visual cues, labels, or other techniques to effectively distinguish advertisements

that they're asking for, so your problem is...?

Re:I agree.. (1)

Anonymous Coward | about a year ago | (#44103505)

to effectively distinguish advertisements

I especially dislike Google's 'light pink' sponsored links that not every screen would render in a different color.

Re:I agree.. (1)

thaylin (555395) | about a year ago | (#44103673)

Effectively is a subjective term.

Re:I agree.. (4, Funny)

squiggleslash (241428) | about a year ago | (#44103743)

I say make them use the BLINK tag.

Re:I agree.. (0)

Anonymous Coward | about a year ago | (#44103867)

No it isn't.

Re:I agree.. (1)

Joshua Shaffer (2895571) | about a year ago | (#44103555)

Unless I'm missing something, Google's ads also say "ad related to" inside the same tan square. You'd be able to see that even if your screen is bad at rendering colors.

Re:I agree.. (0)

Anonymous Coward | about a year ago | (#44103785)

The sponsored links are 'light pink'?

Cause if I'm searching for widgets (1)

kawabago (551139) | about a year ago | (#44103303)

I might not notice the ads are trying to sell me targlferfs instead. I could easily buy the wrong thing because, as an average consumer, I'm a complete idiot!

Re:Cause if I'm searching for widgets (1)

game kid (805301) | about a year ago | (#44103605)

You're still a complete idiot. Everyone knows that thingamabobs have more soluble fiber than both of them, and no late fees or phoning home. You'll never see them pass AdWords muster, though.

Re:Cause if I'm searching for widgets (0)

Anonymous Coward | about a year ago | (#44103771)

You have to admit, though, that targlferfs are actually pretty cool little gizmos.

Re:Cause if I'm searching for widgets (1)

optikos (1187213) | about a year ago | (#44104125)

Oh great! Now all the targlferf fanboys are going to come out of the woodwork to strut their stuff.

As long as 'Advertisement' or designated, FTC? (1)

aisnota (98420) | about a year ago | (#44103305)

Hey, this looks like just another white wash of the whole online space by the FTC. They fail to enforce a variety of rules then come up with a smokescreen one like this story highlights. Sure the FTC is supposed to watch out. But in this case, it is a non-problem, also known as a 'red herring' on their part.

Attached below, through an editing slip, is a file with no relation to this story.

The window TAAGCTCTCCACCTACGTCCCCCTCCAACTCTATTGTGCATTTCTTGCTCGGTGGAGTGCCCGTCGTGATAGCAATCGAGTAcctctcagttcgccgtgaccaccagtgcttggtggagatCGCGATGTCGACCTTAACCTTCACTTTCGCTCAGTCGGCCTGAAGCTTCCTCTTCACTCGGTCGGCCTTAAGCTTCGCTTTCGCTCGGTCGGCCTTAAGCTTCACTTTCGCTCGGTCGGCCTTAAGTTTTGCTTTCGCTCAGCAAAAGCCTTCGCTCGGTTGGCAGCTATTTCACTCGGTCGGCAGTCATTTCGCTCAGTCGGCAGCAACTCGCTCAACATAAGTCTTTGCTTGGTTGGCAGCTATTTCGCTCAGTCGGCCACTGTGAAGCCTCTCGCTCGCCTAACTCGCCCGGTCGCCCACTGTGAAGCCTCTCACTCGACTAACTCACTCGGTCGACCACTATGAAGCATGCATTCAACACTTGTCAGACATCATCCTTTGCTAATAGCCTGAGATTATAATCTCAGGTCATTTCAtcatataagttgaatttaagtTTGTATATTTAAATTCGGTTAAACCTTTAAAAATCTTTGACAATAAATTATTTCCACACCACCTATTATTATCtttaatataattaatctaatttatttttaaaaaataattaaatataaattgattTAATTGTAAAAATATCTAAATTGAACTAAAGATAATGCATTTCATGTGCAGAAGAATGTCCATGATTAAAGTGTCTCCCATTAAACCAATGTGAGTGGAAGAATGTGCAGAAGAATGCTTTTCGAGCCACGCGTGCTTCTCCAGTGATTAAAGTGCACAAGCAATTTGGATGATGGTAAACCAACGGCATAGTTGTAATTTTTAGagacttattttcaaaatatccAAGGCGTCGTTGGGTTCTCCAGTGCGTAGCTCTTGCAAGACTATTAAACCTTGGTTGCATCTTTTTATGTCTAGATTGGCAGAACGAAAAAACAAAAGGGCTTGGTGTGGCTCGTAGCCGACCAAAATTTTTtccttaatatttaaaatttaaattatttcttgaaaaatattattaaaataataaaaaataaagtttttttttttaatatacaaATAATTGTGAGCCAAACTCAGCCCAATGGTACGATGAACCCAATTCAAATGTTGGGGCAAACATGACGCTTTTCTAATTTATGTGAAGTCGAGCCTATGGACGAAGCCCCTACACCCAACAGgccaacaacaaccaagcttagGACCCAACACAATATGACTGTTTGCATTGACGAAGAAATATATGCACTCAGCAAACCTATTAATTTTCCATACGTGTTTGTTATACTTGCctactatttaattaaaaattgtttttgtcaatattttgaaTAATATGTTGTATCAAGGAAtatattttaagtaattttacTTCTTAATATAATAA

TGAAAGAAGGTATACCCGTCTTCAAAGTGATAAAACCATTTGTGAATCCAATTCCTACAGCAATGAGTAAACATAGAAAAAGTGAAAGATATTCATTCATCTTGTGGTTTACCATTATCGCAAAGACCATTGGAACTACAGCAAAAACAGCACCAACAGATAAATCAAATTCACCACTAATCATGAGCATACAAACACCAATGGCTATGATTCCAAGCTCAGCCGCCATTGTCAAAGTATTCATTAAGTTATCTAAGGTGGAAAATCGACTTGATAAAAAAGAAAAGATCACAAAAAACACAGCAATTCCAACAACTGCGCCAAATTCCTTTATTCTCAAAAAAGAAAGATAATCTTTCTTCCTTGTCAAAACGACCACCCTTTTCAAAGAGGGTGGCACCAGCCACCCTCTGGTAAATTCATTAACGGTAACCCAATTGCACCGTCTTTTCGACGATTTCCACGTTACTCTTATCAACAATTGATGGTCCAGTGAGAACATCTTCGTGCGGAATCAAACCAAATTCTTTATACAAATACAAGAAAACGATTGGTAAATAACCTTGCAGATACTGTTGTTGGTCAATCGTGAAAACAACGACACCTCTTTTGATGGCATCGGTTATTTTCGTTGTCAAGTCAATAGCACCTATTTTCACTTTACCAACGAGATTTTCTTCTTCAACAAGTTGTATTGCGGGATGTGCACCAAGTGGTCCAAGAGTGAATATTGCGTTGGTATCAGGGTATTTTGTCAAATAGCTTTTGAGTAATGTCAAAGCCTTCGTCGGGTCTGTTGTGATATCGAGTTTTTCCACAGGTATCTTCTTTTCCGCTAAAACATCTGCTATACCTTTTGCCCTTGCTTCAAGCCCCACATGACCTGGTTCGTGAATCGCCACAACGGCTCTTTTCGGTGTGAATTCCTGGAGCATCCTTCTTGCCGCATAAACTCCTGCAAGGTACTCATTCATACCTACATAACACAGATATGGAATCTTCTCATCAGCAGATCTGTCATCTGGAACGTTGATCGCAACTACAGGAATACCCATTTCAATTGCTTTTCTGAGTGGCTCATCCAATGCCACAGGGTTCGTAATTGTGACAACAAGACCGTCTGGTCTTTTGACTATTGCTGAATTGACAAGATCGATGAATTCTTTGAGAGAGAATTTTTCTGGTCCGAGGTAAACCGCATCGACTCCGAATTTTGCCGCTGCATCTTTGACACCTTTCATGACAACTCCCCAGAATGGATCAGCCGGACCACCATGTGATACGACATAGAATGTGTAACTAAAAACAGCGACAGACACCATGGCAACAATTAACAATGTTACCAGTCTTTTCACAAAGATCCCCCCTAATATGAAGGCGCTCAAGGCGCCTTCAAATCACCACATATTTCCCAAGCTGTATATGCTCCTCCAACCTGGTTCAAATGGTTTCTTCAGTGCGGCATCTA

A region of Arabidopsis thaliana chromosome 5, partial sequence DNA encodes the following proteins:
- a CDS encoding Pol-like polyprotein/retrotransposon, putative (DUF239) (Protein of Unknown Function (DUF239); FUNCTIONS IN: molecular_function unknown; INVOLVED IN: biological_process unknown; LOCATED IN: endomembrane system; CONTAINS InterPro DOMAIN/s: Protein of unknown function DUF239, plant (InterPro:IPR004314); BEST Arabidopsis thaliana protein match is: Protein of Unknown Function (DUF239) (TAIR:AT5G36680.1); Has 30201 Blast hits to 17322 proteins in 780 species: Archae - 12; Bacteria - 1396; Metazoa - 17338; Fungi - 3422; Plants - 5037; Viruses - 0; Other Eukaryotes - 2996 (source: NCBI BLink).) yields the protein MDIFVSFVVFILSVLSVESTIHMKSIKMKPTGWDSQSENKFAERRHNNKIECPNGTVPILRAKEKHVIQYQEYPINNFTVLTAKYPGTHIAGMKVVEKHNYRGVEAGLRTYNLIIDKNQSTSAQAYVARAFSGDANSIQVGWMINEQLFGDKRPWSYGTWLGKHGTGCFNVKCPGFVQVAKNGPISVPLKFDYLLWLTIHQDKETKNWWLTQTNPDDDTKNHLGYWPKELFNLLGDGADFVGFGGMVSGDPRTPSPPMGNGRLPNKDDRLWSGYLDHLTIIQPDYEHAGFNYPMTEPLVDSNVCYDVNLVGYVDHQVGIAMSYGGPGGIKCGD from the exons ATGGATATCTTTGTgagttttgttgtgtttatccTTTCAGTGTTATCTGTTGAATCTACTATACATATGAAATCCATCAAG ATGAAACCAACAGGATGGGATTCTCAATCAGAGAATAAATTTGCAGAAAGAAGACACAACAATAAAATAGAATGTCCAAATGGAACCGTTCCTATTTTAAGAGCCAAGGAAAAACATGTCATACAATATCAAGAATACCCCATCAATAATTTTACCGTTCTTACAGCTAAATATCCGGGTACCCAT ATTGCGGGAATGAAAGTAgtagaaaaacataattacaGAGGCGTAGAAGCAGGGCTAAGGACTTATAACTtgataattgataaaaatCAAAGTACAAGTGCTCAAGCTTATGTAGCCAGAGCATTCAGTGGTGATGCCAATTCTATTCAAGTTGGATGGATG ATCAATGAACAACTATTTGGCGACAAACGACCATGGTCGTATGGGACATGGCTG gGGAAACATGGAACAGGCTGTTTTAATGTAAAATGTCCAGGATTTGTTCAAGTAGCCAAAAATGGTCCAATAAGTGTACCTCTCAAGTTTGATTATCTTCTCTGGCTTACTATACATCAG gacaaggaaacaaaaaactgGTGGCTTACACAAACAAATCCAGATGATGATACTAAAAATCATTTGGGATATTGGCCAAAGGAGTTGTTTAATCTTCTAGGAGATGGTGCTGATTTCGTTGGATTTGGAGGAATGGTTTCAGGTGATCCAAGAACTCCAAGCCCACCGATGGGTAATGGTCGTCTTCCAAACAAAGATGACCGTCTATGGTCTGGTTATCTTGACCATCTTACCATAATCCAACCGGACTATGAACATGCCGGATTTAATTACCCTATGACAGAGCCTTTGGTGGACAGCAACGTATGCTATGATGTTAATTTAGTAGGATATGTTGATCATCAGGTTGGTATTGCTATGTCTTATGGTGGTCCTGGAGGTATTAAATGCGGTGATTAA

It's obvious that the FTC has no clue (0)

Anonymous Coward | about a year ago | (#44103341)

Hmm.. how do they think search engine make money ? Now another government entity muddling into shit where they have no knowledge.

sometimes the ads are related to my search and helpful Other time I just ignore them. Bug deal this is one of the ways Google, Bing, and Ask.com make money.

the last thing I want is a government subsidized search engine.

Re:It's obvious that the FTC has no clue (4, Insightful)

h4rr4r (612664) | about a year ago | (#44103419)

By showing ads. That does not mean they are allowed to lie about results.

The last thing I want is advertising I cannot distinguish from real results.

Re:It's obvious that the FTC has no clue (2)

jader3rd (2222716) | about a year ago | (#44103833)

By showing ads. That does not mean they are allowed to lie about results.

The last thing I want is advertising I cannot distinguish from real results.

Even if you don't like it, why shouldn't they be allowed to lie? Should we begin banning lying on the internet?

Re:It's obvious that the FTC has no clue (2)